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I would interpret this verse in a spiritual sense rather than a physical sense. One meaning of the word name is 'authority' another is 'character', and that is what I see as being meant here. Look at this quote: For this bible study this is an important consideration, because it reveals another fundamental aspect what Jesus was talking about when he ...


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Definitions The question is "interested in the terms 'primary' and 'secondary' in the technical sense they would be used by a professional historian." Wikipedia defines primary sources as original materials that have not been altered or distorted in any way. In the study of history as an academic discipline, a primary source (also called original source or ...


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To discern what constitutes a "primary" source requires asking some research question or other: a "primary source" is any evidence which bears on the question's answer or solution; a "secondary source" is any assessment (or interpretation) of that evidence. In the absence of such a question (and subsequent argument in attempting to answer it), nothing or ...


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Jesus is referring to when he multiplied the bread and fish in John 6:1-14. He is making commentary on the fact that people are seeking him in order to receive more food rather than observing the signs that confirm his being the Messiah, the latter being that which they ought to be doing. Let's take a look at the context of John 6:26. [25] When they ...


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The lexical form of the word of interest in προσποιέω. It is inflected here as a third person aorist verb in the middle voice. At the linked LSJ entry section II gives usages “mostly in [the middle voice]”. Subsection 2 gives the basic meaning: take to oneself what does not belong to one, pretend to, lay claim to This resonates with the components of ...


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The only definition offered for φάντασμα by the very comprehensive A Greek-English Lexicon of the New Testament (BDAG) is "apparition, especially ghost". As such, we should be cautious of any other interpretation. None-the-less, let's examine the evidence for (near) contemporary belief in ghosts: A common belief: evidence Meyer's Commentary suggests that ...


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I should think that the language in which you pray to your God and father in a dire situation at the end of your life would probably be your primary language, no? And since he was quoting a passage that he would have only been exposed to from Hebrew or Greek scriptures and yet spoke them in Aramaic it gives further evidence that his native tongue was ...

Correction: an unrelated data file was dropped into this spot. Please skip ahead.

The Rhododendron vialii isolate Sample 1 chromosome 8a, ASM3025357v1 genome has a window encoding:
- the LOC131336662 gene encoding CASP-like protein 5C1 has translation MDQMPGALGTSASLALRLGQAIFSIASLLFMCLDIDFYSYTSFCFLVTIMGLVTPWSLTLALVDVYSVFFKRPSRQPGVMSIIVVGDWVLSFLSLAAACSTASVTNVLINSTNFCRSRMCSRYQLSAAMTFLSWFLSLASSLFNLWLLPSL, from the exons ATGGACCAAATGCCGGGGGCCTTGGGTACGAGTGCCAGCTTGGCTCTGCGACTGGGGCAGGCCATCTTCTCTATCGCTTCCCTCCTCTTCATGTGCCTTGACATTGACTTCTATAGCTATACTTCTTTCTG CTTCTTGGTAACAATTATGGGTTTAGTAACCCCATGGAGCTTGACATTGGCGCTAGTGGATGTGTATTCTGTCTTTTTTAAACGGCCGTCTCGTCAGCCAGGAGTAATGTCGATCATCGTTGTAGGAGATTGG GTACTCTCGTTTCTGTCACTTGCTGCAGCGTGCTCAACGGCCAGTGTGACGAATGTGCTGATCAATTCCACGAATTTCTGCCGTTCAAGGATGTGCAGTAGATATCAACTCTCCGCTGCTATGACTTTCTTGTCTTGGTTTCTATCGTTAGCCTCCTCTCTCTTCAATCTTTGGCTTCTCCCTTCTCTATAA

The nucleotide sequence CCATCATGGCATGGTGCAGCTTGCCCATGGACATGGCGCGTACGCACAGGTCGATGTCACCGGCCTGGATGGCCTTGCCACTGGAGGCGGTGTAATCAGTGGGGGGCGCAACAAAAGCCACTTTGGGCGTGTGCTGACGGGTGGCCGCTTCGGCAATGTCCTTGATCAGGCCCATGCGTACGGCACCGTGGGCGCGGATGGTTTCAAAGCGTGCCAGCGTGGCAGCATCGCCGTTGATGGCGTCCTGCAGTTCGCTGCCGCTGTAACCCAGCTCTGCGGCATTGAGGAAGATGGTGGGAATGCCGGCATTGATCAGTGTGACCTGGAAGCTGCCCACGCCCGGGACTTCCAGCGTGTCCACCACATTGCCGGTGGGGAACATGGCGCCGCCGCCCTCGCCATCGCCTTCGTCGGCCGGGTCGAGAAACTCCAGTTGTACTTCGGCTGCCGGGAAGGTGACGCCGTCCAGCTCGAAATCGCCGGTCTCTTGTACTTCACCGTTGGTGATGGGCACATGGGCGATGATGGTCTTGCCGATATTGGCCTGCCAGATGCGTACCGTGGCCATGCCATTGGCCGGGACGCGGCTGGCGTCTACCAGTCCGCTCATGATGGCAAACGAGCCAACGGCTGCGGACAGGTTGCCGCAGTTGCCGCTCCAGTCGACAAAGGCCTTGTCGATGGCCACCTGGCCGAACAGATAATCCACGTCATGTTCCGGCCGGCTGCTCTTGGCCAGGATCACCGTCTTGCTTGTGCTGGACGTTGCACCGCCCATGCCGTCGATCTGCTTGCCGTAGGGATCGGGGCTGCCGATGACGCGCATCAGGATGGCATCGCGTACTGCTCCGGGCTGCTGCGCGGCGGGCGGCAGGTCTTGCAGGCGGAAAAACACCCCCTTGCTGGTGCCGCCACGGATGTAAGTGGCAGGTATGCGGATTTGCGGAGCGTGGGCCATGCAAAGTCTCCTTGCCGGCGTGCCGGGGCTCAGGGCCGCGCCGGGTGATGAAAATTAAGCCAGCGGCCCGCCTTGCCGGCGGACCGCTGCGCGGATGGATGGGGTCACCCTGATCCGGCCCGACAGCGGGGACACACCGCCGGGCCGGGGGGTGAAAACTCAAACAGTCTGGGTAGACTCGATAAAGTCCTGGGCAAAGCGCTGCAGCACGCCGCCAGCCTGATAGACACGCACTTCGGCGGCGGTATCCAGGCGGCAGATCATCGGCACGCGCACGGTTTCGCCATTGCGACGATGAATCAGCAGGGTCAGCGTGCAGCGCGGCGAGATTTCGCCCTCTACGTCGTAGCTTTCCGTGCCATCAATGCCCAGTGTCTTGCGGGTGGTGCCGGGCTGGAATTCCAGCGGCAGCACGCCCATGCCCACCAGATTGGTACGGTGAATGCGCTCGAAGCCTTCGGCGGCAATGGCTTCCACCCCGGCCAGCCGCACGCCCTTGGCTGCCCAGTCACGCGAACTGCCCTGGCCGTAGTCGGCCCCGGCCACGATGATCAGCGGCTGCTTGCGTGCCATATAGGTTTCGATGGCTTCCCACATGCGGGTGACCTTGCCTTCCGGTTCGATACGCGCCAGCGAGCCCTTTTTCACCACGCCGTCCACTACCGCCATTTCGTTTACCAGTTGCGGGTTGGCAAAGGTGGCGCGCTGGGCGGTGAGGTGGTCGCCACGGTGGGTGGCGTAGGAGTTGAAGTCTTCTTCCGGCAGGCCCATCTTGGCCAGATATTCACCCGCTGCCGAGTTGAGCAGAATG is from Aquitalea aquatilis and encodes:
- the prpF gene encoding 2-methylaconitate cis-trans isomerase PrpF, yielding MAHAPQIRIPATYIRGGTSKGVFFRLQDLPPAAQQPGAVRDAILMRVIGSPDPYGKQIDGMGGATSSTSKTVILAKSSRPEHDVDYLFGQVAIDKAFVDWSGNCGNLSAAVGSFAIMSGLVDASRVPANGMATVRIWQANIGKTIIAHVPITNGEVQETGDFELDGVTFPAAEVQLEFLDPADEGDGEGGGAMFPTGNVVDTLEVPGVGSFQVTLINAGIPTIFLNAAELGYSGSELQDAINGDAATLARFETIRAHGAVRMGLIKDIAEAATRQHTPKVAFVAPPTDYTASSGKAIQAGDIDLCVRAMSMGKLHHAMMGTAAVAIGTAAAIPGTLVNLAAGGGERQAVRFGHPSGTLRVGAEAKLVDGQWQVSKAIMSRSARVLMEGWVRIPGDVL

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What Language Did Jesus Speak Most Often? The scholarly consensus is clear on this issue: Jesus' native tongue was Aramaic, specifically a Galilean dialect of Aramaic. Why Were Jesus' Words Recorded In Greek? It is simple to understand why the Gospels were written in Greek. Most of the communities of early Christians were Greek-speaking; this was ...


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Moses' cosmology did not include what we refer to as "planets". There was the greater light (the sun) the lesser light (the moon) and the stars. What we know as the planets of our solar system they referred to as "wandering stars" (PLANHTHS ASTHR) because, well, they looked like stars but moved. Venus appears in the East in the morning and in the West in the ...


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In "On the City of God against the Pagans" (De Civitate Dei Contra Paganos), Book 21, Ch. 24, Augustine wrote, For some of the dead, indeed, the prayer of the Church or of pious individuals is heard; but it is for those who, having been regenerated in Christ, did not spend their life so wickedly that they can be judged unworthy of such compassion, nor so ...


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The symbolic language Jesus used in John 6:53 strongly points to Leviticus 17:10-11. Lev 17:10 “‘Any man of the house of Israel, or of the strangers who live as foreigners among them, who eats any kind of blood, I will set my face against that soul who eats blood, and will cut him off from among his people. Lev 17:11 For the life of the flesh is in the ...


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The Greek tenses apropos the Passover, are Present - here the idea of a repeated act act consonant with repeating weekly. The Greek tenses in Jhn.6 are aorist, consonant with one-off action. Also 'flesh' (Jhn.6: Gk. sarx) does not equal 'body' (Mt.26: Gk. sōma). Jhn.6 carries the idea of one-off conversion to messiah; the Passover passages (Synoptics + ...


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The answer to your question can be found in other passages Scripture: Jesus Christ was not above Scripture, thus he could not cross the bounds of what was preordained to occur, set forth, by His Father (God). More specifically, He came to fulfill certain prophecy. Everything that occured had a set time to happen and could not happen an instance before that ...


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In my eyes, Judas' kiss is a picture of their friendship. Hence, Jesus says "Do what you came for, friend." This idea of friendship and brotherhood placed side by side with the betrayal aspect amplifies the hurt and pain Jesus would feel and go on to feel later on. (Although, the ultimate pain was when God the Father turns His face away from Jesus, Jesus ...



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